In the UK, urban issues are starting to see something of a renaissance, with problems such as the nation’s housing shortage increasingly being subjected to scrutiny in ever more public arenas – in fact earlier this year housing overtook transport as the biggest concern among London voters. All of this means that 2015 will be “a golden opportunity to fix some of the worst city problems,” according to the Guardian Cities, who have asked their architecture critic Oliver Wainwright to offer up a wishlist of positive changes that could benefit the nation’s urban centres. From councils building more council housing to a tax on empty homes, Wainwright’s four-point list offers straightforward policy advice that could truly transform the lives of British urbanites – and perhaps most promisingly, in three of these cases he explains how there are nascent movements already being made to bring his recommendations to fruition. You can read the full article here.
Last weekend, the Architectural Review published an article by the Prince of Wales in which he outlined his stance on architecture, reiterating his belief that a return to traditional design principles is necessary to enable sustainable urban growth that meets human needs. In the 2,000 word essay, Prince Charles argues that “we face the terrifying prospect by 2050 of another three billion people on this planet needing to be housed,” adding that rather than ”wanting to turn the clock back to some Golden Age” as he is often accused, he is focused on the needs of the future. At the conclusion of his article, he outlines ten principles for architecture which meet the requirements of his vision.
As is often the case with Prince Charles’ pronouncements on architecture, the article has prompted a strong reaction from members of the profession, with responses ranging from Robert Sakula saying “if more people cared as much as he does we would have a better architectural culture,” to the response of Birmingham City University’s Alister Scott, who said ”there is clear evidence of elitism and his lack of empathy with the problems facing his peasantry.”
Read on after the break for more on the Prince’s article and the reaction from architects
Last week the UK Government appointed a new housing design panel, intended to “ensure that new homes are not only lower-cost but also high-quality and well-designed.” The panel will be led by Terry Farrell, classical architect Quinlan Terry and aesthetics philosopher Roger Scruton, as well as representatives from the Royal Institute of British Architects (RIBA), the Royal Town Planning Institute (RTPI), the UK Design Council and lobby group Create Streets. However, the profession was quick to criticize the selection of the three lead members of the panel.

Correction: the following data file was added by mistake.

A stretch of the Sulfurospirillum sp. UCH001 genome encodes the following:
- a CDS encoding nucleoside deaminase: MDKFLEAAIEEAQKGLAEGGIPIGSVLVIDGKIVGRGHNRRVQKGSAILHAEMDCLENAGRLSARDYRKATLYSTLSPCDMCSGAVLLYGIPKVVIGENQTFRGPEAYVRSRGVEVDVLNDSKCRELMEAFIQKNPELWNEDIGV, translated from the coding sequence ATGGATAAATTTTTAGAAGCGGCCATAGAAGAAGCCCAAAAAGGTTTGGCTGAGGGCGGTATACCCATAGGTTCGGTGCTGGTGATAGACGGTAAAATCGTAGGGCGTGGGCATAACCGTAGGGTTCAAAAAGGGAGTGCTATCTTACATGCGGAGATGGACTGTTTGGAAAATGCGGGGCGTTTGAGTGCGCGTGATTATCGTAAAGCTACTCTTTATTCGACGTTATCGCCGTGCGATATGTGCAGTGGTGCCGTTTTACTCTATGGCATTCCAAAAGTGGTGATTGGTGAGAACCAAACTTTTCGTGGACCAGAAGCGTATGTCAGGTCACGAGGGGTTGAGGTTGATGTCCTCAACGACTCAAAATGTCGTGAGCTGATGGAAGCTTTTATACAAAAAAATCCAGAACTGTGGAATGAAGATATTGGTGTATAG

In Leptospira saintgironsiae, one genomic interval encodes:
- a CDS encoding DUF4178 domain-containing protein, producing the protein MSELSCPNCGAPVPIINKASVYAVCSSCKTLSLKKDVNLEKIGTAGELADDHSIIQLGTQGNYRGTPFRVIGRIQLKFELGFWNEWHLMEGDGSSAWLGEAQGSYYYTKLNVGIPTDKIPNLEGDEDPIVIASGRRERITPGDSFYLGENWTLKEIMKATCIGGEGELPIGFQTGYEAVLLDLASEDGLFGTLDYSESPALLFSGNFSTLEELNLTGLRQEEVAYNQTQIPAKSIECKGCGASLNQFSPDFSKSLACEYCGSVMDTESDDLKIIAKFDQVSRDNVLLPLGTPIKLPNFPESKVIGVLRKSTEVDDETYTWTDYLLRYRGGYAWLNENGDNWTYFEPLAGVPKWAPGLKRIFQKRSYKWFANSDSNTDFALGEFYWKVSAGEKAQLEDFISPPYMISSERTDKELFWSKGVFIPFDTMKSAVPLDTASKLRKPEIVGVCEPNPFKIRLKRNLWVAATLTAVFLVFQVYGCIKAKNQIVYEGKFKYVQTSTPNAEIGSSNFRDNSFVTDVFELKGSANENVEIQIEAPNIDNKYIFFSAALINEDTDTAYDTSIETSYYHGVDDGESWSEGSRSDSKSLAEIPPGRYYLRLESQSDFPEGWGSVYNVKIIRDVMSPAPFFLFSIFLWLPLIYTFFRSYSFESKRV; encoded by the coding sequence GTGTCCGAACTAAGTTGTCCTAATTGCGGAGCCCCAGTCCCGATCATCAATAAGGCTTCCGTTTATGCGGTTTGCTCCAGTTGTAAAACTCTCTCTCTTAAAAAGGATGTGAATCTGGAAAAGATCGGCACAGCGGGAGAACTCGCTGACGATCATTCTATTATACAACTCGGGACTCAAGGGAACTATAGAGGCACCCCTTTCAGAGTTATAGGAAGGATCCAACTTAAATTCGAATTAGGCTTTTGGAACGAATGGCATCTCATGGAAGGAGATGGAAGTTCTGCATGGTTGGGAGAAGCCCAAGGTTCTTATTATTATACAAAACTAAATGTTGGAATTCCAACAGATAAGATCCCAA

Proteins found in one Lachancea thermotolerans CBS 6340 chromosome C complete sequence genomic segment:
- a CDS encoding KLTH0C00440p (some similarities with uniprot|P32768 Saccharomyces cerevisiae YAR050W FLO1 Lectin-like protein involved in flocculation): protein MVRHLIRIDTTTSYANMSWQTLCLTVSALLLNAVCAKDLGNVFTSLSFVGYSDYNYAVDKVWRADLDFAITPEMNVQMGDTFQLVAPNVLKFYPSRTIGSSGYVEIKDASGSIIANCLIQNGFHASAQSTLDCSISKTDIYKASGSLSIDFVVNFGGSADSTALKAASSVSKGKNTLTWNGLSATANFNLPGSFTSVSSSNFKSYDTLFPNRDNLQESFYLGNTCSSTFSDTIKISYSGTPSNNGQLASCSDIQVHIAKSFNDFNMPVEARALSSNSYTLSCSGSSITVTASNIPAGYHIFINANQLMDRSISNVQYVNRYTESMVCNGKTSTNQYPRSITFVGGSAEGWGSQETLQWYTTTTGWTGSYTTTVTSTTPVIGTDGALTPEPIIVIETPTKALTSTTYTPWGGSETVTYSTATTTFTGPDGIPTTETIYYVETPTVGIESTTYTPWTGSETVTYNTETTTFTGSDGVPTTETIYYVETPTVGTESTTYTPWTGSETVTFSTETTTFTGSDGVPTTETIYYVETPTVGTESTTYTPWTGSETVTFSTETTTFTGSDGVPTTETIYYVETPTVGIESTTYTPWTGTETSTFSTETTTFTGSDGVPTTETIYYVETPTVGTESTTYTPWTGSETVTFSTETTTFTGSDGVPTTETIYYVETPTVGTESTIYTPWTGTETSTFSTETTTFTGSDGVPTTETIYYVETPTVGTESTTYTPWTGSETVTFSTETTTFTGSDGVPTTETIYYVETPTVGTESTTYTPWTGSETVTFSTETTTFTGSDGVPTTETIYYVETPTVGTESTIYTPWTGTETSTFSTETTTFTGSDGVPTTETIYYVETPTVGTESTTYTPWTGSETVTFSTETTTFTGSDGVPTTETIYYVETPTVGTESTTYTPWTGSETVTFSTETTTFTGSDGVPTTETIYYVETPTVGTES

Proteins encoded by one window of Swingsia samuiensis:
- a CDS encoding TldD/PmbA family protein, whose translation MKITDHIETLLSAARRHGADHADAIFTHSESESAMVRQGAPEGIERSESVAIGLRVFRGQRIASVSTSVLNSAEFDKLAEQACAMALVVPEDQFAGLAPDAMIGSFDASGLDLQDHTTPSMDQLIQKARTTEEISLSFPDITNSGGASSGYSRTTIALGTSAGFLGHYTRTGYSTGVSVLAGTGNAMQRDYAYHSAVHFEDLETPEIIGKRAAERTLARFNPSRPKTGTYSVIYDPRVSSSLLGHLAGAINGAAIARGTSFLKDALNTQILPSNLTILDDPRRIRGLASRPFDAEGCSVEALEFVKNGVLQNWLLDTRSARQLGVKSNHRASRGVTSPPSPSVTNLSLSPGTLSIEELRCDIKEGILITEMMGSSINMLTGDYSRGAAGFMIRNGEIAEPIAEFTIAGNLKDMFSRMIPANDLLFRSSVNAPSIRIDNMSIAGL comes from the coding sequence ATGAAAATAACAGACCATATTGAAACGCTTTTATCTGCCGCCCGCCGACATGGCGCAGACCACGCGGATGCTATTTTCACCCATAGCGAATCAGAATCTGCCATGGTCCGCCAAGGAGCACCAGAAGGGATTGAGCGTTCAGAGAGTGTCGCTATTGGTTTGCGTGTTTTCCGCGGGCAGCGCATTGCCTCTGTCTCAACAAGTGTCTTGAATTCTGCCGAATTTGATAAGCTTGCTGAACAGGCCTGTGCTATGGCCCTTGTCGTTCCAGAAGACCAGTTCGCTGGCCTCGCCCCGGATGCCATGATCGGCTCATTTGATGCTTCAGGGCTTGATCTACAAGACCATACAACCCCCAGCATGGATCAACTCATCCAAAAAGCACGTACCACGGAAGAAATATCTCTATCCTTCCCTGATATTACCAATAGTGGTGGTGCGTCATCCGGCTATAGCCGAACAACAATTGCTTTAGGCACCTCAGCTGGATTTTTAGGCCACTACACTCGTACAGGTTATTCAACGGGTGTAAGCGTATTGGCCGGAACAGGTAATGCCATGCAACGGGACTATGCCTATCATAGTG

London Mayor Boris Johnson has approved plans for the Thomas Heatherwick-designed Garden Bridge. The approval from the mayor is the third and final green light for the bridge, having previously been accepted by both Lambeth and Westminster councils. The project is now likely to begin construction within a year – in line with a self-imposed deadline by the Garden Bridge Trust that will allow them to complete the project before works on the proposed Thames Tideway Tunnel cause disruption on the site.
The Royal Institute of British Architects (RIBA)’s Future Trends Survey for November showed that confidence in workload among UK architects fell back slightly with the workload index returning back to +29. This is compared to +37 in October, which was the second highest ever balance figure. The highest balance figures were in Northern Ireland (+50) and the North of England (+46), areas with the RIBA state “were initially the slowest to indicate a return to growth.” In addition, the percentage of respondents reporting that they had personally been under-employed remained at 12% for the second month running – the lowest figure since the survey began in January 2009. Practices report that they are currently employing 6% more year-out and post Part II students than they were twelve months ago.